Perfect Strangers (Perfetti sconosciuti)2016
Perfect Strangers (Perfetti sconosciuti) (2016)
Perfect Strangers (Perfetti sconosciuti) Photos
Critic Reviews for Perfect Strangers (Perfetti sconosciuti)
A tragicomedy full of truly hilarious moments, a well-acted film that manages to develop an interesting premise very intelligently during at least the first sixty minutes of footage. [Full review in Spanish]
The actors are relaxed and self assured, and there are some classic farce situations that morph into something more dramatic.
[A] histrionic and slightly shambolic comedy of manners and morals.
Audience Reviews for Perfect Strangers (Perfetti sconosciuti)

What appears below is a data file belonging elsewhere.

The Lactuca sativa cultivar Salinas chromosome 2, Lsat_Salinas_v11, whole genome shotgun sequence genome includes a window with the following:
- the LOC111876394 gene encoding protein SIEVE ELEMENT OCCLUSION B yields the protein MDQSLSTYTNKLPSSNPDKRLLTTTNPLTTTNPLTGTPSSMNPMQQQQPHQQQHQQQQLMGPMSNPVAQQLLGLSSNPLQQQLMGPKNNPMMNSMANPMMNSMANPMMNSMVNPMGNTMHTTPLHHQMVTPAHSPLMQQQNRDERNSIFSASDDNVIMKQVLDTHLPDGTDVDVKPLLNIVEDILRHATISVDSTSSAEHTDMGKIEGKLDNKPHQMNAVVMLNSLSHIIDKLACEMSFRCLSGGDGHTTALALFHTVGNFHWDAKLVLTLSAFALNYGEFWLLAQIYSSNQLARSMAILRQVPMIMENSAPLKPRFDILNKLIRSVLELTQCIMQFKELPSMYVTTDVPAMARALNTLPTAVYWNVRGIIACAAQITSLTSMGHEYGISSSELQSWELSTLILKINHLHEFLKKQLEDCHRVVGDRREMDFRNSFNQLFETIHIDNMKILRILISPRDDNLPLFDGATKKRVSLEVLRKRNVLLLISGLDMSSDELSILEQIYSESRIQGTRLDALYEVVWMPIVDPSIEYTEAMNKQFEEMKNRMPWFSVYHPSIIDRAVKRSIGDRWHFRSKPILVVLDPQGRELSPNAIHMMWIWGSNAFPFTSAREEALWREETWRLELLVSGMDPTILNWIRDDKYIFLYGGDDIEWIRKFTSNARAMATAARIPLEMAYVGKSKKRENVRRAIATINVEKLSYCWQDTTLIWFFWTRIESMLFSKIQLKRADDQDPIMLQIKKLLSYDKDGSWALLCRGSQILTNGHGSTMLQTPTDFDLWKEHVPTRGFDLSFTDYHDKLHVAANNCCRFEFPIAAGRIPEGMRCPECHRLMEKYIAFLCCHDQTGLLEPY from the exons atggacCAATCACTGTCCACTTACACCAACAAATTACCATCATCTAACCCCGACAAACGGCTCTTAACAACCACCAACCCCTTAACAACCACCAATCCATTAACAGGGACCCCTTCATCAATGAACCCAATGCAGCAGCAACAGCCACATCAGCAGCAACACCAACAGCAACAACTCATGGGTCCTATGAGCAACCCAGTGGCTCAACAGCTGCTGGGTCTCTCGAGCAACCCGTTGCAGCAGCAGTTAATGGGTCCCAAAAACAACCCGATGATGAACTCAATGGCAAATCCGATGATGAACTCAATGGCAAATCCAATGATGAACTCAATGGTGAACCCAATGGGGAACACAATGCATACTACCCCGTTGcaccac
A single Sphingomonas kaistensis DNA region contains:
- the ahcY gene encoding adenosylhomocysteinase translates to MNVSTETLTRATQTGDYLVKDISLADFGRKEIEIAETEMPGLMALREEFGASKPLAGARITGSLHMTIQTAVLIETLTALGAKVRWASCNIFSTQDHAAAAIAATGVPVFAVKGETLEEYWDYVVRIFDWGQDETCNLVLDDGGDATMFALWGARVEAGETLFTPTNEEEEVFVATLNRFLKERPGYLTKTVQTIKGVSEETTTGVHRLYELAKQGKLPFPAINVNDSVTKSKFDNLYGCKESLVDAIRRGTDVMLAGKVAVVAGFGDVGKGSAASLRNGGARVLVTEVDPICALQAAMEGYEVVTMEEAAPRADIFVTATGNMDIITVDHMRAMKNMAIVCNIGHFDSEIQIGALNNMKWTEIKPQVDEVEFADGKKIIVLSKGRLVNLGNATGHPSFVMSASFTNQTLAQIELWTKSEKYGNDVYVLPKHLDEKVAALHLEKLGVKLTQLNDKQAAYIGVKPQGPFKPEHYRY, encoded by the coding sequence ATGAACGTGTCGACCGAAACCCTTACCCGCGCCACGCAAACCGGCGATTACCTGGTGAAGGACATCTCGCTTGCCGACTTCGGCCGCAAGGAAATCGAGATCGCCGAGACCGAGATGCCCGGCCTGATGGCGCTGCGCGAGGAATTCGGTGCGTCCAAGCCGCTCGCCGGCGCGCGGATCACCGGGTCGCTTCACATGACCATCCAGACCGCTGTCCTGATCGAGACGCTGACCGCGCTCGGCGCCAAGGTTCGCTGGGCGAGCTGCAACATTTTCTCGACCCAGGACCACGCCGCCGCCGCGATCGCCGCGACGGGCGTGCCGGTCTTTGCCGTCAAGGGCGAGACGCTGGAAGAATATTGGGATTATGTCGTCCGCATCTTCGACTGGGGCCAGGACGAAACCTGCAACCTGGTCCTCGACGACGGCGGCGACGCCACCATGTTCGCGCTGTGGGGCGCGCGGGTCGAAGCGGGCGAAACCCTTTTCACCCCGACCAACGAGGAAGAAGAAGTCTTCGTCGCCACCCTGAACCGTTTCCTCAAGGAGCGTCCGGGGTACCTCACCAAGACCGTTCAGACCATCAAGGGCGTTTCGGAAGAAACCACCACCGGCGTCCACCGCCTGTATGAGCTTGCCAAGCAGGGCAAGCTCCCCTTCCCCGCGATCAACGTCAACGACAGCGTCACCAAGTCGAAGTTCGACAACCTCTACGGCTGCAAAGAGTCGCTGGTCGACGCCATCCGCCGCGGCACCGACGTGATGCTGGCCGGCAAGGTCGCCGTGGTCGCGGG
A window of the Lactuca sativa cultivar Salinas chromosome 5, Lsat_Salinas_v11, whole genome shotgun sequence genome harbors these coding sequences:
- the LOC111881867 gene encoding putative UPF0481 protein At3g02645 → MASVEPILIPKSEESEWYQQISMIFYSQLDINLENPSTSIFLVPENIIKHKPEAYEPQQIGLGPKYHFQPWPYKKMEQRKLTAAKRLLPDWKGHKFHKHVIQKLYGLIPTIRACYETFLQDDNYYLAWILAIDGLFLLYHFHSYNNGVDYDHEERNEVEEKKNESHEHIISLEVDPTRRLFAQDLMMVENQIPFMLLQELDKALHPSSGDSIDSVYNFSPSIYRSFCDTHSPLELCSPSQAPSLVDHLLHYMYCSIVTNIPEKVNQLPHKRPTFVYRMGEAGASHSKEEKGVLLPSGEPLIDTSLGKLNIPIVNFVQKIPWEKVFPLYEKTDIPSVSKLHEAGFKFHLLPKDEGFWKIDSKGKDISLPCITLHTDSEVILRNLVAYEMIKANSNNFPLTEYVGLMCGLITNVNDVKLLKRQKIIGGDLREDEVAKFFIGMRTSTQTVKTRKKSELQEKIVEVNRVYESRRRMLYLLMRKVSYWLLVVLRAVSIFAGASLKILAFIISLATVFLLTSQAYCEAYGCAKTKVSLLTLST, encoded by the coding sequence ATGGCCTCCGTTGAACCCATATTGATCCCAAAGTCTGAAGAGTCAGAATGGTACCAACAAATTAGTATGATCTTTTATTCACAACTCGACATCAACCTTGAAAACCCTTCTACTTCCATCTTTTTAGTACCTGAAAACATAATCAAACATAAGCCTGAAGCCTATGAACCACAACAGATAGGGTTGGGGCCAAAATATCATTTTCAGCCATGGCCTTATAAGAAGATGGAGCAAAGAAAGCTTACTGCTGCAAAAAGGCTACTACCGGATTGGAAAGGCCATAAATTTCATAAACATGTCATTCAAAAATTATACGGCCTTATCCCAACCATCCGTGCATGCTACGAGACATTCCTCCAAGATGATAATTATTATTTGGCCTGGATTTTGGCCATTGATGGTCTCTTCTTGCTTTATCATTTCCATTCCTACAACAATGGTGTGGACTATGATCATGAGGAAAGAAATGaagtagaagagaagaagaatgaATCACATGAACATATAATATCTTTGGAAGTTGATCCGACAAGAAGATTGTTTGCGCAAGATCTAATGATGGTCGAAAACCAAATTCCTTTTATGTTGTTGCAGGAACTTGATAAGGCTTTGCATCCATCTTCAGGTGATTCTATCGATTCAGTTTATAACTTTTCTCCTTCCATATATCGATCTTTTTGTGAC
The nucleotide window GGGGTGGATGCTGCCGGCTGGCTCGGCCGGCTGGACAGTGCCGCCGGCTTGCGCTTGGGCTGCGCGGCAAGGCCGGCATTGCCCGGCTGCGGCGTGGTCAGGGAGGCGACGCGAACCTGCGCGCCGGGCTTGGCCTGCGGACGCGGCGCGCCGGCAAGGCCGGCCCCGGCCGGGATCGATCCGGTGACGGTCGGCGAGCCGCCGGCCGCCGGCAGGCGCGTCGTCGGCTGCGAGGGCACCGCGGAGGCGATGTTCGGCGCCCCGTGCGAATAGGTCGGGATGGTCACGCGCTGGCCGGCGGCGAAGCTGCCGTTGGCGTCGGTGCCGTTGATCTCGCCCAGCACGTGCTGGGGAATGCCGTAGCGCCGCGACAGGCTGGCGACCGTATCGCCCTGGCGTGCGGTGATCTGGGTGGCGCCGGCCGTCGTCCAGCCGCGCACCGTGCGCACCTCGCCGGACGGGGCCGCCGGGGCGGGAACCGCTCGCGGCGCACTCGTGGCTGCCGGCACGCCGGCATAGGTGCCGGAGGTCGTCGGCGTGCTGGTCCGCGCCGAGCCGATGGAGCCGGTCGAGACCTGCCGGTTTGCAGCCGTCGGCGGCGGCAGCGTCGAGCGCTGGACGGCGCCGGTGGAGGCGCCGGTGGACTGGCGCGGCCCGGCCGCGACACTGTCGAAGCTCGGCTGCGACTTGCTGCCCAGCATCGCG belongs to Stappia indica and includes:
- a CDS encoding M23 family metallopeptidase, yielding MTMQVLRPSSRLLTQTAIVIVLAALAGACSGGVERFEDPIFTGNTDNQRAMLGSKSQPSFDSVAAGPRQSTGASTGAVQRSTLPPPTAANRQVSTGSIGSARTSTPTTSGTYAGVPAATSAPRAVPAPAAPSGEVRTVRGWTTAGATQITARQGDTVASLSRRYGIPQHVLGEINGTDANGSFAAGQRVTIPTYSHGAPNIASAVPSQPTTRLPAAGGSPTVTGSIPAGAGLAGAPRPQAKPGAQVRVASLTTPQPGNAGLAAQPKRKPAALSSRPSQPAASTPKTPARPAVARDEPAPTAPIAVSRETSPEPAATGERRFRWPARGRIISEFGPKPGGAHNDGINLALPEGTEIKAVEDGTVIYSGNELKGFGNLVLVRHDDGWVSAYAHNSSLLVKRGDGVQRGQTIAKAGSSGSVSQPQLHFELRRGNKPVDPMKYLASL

This looks at first like a Bergman-style analysis of relationships, the characters forced claustrophobically together until the truth is out. But it belongs in a stream of Italian films that seem to apologise for questioning traditional concepts of marriage, gender, sexuality and family. Despite an efficient script and quality acting, it is forced, and has its eye to an invisible censor. It is saying 'Oh, I am so shocked', but no modern, first world viewer can be greatly surprised at what happens. The male characters consist of three heroes, their faults forgivable, plus an attractive anti-hero. You could see in these men a religious theme of the holy trinity plus the devil. But it never cuts unflinchingly deep as Bergman would have done; for example, is it really saying that God or Christ could be gay? The women are fallen, made ridiculous, or heart-broken; they end up diminished, and not powerful at all: compare Autumn Sonata, Scenes from a Marriage, or Persona; or the biblical stories of women. The screenplay dodges direct accusation by giving equal time and space to all of the characters, and placing them more or less symmetrically. It is an intellectual exercise, good to look at, with clever twists, like a competent, allegorical painting. There is little involvement for the audience; without an emotional dénouement the ending was a problem, and it resorts to a glib device. Along the way, cut-and-paste pictures of an impossibly huge moon are a hilarious pointer to the film's problems with sincerity - watch for the unmoving clouds. Perhaps this show is telling us where modern Italy is at; or where someone thinks it should be, laced with generous doses of guilt. Maybe it holds up a documentary mirror to bourgeois society more generally. Maybe it is saying to mind your morals in the age of social media. If you are not too bothered about intellectual honesty, or about being fed a subliminal religious or moral lesson nodding to conservative authority, then you can sit back through this like a good soap, and chuckle and tisk your way along at the self-inflicted tribulations of a group of well-off people, all of it presented in a lush interior, or classically handsome streets, and delivered with the inimitable Italian talent for style.
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